Technology had caused us several hardships over the years. As vampires trying to leave no footprints behind us, we had been forced to stay a step ahead of every change in society. Jasper and Rosalie proved the most adept at hacking, and so they went in to delete files, scramble code, and fail backups for our disappearances; previously we had needed nothing more than to decline to leave a forwarding address and break in to steal a few sheets of paper.
Two days ago it had been cell phones that I was cursing, as Alice's never-ending dialing led to the nearly constant vibration in my pocket. I longed for the savage simplicity of tearing a phone cord from the wall. Hitting "ignore" over and over again just didn't carry the same satisfaction. My last call to check in, after three months of silence, had led to Esme tearfully demanding that I leave the phone on at all times. If not for her pleading, I would have a simple solution to this aggravation, and I lamented her motherly demeanor as much as my inability to say no to her.
Reaching into my pocket barely slowed my stride, and the ashy landscape continued to flash by as I lifted the phone to my ear.
"What couldn't wait, Alice?" I demanded, my voice flat.
"Edward." Her tone matched mine. Our hearts had not beat for decades, and yet for the first time we all acted truly dead. None of us had been the same since...no. Don't think.
"You need to come back." She was matter of fact, despite this being the tenth time we'd had this conversation. No—actually, the eleventh. I barely remembered the one in São Paulo, when I'd been holed up in an attic, drunk on pain and thirst.
"Nothing has changed, Alice," I reminded her. Repeating this tug-of-war left me even more weary than I had been before.
Her bitter laugh startled me, and I nearly stumbled. I glanced down quickly as I ran, as if my own feet could provide an explanation.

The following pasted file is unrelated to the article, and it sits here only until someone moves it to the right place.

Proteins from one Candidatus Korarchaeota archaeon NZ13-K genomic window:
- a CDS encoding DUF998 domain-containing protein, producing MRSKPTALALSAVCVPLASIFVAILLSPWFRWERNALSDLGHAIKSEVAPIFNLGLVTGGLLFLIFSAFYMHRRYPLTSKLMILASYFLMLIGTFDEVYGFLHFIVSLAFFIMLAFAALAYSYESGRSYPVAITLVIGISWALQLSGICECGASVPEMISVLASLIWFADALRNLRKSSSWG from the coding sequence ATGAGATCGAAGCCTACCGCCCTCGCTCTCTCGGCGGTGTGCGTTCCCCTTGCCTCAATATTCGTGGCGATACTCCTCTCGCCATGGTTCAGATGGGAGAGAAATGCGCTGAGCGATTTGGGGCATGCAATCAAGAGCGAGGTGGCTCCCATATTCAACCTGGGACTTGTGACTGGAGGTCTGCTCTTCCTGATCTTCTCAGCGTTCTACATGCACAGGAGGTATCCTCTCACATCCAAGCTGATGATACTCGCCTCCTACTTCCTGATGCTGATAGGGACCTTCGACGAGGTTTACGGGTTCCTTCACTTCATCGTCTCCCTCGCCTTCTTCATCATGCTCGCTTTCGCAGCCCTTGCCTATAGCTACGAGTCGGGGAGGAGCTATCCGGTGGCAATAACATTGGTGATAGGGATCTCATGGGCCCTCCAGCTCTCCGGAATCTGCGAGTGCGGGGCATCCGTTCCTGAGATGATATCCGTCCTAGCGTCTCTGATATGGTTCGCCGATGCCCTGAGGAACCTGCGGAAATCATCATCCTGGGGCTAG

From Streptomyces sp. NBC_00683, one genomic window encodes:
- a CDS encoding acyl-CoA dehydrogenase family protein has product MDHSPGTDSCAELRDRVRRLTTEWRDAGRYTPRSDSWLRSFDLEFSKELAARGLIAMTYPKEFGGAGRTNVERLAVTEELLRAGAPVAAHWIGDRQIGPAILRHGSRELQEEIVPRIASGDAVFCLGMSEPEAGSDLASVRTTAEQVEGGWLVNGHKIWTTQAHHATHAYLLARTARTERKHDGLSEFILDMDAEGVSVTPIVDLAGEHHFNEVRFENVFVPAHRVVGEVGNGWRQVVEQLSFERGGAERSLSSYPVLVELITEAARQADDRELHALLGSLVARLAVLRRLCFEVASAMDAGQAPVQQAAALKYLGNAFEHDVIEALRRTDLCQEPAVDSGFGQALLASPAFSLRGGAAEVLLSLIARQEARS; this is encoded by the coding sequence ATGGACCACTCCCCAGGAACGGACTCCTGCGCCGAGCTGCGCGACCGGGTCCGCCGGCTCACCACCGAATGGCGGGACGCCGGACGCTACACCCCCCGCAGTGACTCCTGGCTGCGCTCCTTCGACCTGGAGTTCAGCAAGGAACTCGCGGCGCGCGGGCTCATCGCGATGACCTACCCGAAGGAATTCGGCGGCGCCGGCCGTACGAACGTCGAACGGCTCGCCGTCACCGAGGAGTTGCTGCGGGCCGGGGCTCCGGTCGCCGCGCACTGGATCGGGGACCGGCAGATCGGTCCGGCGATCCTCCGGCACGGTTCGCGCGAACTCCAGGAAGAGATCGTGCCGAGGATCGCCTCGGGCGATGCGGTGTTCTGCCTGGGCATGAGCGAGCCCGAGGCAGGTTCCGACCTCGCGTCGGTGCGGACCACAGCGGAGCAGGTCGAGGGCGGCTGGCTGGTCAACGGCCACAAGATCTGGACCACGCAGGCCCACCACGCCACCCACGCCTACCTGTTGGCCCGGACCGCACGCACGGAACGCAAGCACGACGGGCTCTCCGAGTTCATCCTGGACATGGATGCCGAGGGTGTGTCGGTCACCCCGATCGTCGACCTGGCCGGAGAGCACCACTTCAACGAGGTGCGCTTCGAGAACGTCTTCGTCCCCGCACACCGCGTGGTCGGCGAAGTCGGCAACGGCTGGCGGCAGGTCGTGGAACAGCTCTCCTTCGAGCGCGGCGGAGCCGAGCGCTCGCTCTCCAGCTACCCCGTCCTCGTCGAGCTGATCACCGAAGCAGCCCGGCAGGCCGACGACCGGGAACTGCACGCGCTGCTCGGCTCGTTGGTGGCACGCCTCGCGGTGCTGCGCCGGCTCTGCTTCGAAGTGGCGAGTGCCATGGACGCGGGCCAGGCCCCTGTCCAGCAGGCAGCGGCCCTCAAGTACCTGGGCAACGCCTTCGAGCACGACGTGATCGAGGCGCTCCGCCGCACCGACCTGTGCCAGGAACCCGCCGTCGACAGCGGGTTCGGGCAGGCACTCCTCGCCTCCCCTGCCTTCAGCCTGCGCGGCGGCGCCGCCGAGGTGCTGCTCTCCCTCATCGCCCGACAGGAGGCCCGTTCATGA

"The only thing that doesn't change is us, Edward." Her attempt at levity fell flat, and she quickly sighed. My mouth twitched upward slightly at the sound. Jasper had never understood the appeal of the affectation; our useless lungs gained nothing from the increased intake. It was one of many mannerisms I had lost over the past few months, as my singular focus whittled away at the human tics I had meticulously perfected.
"Find civilization. Watch the international news and see what has changed. Then come home." She whispered the last word as if barely able to force it past her lips. I knew she meant Ithaca, where the family had settled after Forks, and yet I found myself unable to assign the word anywhere else.
The soft beep in my ear brought me back, and I stared at the phone in my hand. She had ended the call. What could be happening that could possibly trump my mission? Find Victoria, destroy her—it was all that kept me moving through the world. I found myself envying James' skill as I attempted to track her; my inferior nose had led me back and forth through South America until I was nearly turning circles upon myself in the Andes. It seemed too much to hope for that she had thrown herself into one of the nearby volcanoes.
My legs carried me west, seemingly with a will of their own. Within the hour I had reached the edges of Concepción, and I made my way gratefully towards the University. I had neither the patience nor the presence of mind to properly rent a hotel room, and a quick stop in a dormitory led me to a shower and a set of casual clothes no one would miss. Barrio Estación would be the fastest way to figure out Alice's latest riddle; the concentration of pubs and other night life would give me quick insight into the major happenings of the world.
Despite my indifference, I braced myself for the barrage of minds I would soon subject myself to. What had happened to throw Alice into this state? My mind whirled through economic and political events as I last knew them. Surely I had not been so oblivious that a major war had occurred.
The rapid-fire Spanish of the Chilean students and business people hit me like a wall. I sifted through the major words quickly, looking for disaster. Neither their words nor their thoughts provided any understanding of Alice's anxiety. The air swirled with the common concerns of teenagers and twenty-somethings: food, sex, money. I quickened my pace, seeking a more serious venue. Soon the garish clubs had transitioned into calmer establishments; faded signs and hazy windows framed an older, quieter crowd.
Pushing my way through a beaten wooden door, I walked deliberately towards the edge of the bar where a television was tuned to CNN. I perched on the last empty seat, quickly glancing at the man slumped next to me. His drink was nearly empty, and by the shine of the bar around him, I surmised that most of his beverage was lying under the glass.